Britons have been warned of an “extreme freeze” overnight as the Met Office said temperatures could plunge even further than Tuesday’s 10-year low.
Temperatures fell to minus 17.1C in the Scottish Highlands, the coldest recorded since January 2010, when the mercury dropped to minus 22.3C.
The Met Office said wide areas of Scotland were likely to get down into double figures and sub-zero temperatures were expected across the whole of the UK overnight on Wednesday.
Cities such as Manchester and Carlisle may drop to minus 4C, and York is expected to see lows of minus 6C.
The forecast prompted responses from local councils in England, with residents warned to take “extra care” while the cold snap lasts.
Grahame Madge, a spokesman for the Met Office, said: “We’re going to see colder temperatures tonight, whether we get down below (minus 22.3C) I doubt, but it will probably be a bit colder than Tuesday night,” he said.
Essex County Council warning of risk on roads of very low temperatures tonight https://t.co/9m1Dk2P5Ab Please don't go out unless vital- just as easy to slip on icy pavements as to skid or slide driving. Salt works more slowly below -7C even gritted roads may be icy for a while! pic.twitter.com/51wxWXf43z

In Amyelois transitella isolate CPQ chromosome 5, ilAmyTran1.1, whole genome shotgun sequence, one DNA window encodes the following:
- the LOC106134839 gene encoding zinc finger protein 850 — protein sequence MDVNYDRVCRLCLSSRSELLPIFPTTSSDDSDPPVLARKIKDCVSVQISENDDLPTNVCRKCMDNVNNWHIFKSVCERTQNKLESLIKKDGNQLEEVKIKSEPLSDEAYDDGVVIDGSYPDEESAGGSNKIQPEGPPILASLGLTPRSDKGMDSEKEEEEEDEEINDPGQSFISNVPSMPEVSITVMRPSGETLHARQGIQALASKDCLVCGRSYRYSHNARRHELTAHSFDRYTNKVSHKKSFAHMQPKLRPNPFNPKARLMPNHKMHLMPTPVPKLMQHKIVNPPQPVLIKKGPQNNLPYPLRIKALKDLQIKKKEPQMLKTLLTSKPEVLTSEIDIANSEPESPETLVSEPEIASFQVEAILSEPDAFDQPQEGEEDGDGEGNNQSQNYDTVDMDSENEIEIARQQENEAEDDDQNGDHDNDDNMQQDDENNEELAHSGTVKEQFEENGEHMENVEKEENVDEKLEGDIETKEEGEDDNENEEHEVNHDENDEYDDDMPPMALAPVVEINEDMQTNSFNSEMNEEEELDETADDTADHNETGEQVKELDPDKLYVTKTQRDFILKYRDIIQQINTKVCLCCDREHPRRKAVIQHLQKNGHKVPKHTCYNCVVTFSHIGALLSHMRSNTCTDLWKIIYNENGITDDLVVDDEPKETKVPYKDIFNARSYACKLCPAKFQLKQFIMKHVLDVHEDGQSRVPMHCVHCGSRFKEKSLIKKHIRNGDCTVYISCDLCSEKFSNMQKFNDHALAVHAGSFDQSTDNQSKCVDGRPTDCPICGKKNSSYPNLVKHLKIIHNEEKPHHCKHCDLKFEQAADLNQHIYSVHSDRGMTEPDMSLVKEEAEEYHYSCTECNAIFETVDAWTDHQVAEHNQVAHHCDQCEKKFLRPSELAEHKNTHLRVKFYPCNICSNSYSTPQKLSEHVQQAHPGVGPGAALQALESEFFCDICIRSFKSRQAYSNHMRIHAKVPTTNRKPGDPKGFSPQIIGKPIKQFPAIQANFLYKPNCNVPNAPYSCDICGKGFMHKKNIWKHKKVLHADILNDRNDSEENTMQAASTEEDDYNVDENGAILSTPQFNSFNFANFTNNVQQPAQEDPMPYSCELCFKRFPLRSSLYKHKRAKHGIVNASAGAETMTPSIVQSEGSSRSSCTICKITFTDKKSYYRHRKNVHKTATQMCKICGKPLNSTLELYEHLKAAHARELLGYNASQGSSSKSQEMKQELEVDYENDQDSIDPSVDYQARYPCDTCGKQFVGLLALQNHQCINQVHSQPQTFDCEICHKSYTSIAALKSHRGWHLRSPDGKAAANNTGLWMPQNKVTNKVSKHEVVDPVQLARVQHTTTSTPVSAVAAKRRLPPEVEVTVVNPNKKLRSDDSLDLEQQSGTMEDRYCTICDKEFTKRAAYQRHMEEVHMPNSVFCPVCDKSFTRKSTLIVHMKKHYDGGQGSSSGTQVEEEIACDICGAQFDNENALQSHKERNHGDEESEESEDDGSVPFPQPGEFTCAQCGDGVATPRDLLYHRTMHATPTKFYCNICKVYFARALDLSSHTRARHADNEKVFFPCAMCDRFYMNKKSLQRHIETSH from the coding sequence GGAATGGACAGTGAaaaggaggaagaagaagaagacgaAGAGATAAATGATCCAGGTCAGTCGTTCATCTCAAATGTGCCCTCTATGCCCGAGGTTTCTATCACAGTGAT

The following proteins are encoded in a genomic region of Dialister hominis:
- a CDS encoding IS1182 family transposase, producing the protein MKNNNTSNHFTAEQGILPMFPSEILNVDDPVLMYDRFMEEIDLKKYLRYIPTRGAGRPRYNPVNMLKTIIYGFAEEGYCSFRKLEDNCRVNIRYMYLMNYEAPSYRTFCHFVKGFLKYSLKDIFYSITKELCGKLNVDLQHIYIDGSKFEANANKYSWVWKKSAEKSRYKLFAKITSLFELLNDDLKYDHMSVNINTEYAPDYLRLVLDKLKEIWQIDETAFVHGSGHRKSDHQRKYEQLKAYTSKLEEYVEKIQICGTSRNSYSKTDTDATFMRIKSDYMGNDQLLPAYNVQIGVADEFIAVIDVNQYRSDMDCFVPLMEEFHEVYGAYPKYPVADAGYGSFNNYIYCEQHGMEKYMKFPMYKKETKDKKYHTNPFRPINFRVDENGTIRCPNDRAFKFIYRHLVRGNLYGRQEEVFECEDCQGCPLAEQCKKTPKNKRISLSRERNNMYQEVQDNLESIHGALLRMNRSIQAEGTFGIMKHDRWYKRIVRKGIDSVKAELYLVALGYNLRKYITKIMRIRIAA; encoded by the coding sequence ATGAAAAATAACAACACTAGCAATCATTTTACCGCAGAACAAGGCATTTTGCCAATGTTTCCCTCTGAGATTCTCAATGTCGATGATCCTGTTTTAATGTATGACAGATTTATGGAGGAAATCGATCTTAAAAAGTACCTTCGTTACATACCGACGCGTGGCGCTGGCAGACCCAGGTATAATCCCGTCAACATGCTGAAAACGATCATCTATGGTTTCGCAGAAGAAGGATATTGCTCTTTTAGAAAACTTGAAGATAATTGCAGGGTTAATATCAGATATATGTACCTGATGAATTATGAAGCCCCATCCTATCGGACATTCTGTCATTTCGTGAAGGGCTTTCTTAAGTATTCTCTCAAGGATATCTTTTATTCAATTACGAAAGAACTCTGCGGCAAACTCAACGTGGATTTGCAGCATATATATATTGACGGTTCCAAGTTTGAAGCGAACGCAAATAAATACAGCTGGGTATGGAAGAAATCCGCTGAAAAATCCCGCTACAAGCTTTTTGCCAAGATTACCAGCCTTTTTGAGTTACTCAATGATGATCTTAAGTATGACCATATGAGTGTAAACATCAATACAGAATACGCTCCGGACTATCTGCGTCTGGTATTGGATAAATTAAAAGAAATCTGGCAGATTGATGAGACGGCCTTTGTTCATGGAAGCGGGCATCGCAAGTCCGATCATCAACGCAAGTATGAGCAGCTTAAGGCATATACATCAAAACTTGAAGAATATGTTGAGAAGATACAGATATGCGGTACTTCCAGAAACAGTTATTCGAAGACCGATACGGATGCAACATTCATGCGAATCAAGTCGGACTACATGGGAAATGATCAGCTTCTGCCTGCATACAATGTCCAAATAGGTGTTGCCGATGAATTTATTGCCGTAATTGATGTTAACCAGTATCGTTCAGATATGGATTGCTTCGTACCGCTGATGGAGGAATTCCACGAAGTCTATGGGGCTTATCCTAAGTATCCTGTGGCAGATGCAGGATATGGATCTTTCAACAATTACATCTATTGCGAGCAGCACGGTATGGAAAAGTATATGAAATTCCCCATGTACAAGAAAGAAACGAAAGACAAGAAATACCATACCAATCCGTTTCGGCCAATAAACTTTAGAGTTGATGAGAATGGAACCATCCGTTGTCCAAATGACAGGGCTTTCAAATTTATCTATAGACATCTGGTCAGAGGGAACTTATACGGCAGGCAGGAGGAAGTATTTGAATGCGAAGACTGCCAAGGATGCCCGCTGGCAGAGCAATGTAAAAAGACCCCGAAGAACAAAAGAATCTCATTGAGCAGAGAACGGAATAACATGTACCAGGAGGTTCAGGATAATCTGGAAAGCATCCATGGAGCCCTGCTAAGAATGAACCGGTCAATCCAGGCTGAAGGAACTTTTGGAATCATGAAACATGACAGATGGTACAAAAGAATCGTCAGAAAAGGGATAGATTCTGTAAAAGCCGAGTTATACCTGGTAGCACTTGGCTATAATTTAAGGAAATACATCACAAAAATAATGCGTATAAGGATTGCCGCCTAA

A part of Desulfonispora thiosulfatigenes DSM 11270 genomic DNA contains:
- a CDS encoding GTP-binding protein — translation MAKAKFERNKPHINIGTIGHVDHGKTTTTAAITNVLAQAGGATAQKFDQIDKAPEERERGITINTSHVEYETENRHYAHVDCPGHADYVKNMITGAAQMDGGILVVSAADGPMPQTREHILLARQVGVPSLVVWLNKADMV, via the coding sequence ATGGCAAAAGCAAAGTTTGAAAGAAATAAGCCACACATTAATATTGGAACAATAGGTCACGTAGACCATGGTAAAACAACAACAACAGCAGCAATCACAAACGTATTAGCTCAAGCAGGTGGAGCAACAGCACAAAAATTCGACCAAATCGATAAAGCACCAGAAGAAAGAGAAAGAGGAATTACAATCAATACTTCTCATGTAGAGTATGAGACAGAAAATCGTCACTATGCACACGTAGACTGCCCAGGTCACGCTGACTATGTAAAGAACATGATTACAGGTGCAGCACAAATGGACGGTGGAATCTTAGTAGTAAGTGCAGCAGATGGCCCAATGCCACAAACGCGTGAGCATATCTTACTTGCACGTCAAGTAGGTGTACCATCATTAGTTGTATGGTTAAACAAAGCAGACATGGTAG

— Essex Highways (@essexhighways) February 10, 2021
“The cold will begin to ebb away but it will be slow and quite erratic and there are still wintry hazards in the forecast.
“We’ve got potential for some more snow, heavy rain and also freezing rain.”
Essex County Council warned drivers that roads surface temperatures could reach minus 10C or lower.
A spokesperson for Essex Highways said: “We are warning drivers to go out tonight between 8pm and 8am only if it is absolutely vital.
“Essex Highways is still gritting roads… but it has a slower effect at these extreme temperatures.
“Warmer temperatures are predicted next week but we want all drivers in Essex to be safe and aware of the special circumstances predicted for tonight.”
Mr Madge said next week would bring a “change of emphasis” from the east of England, where amber warnings were previously in place over the weekend.
“By Monday we are expecting that warm air to make its presence felt across the UK but up until then I think it’s fair to say to describe it as erratic as successive fronts try and barge the cold out of the way,” he said.
He added that Storm Darcy, which caused much disruption last week, has now “definitely” moved on.
The NHS said that despite tough conditions many vaccination centres had remained open, and any missed appointments would be rescheduled.
Several councils in England, including Rugby Borough Council and Southwark Council, in London, were forced to briefly suspend waste collection services due to the weather conditions.
Thurrock Council, in Essex, said more than 100 workers, mostly from street cleaning and waste collection teams, were diverted from regular duties to help clear snow from footpaths and routes to medical centres.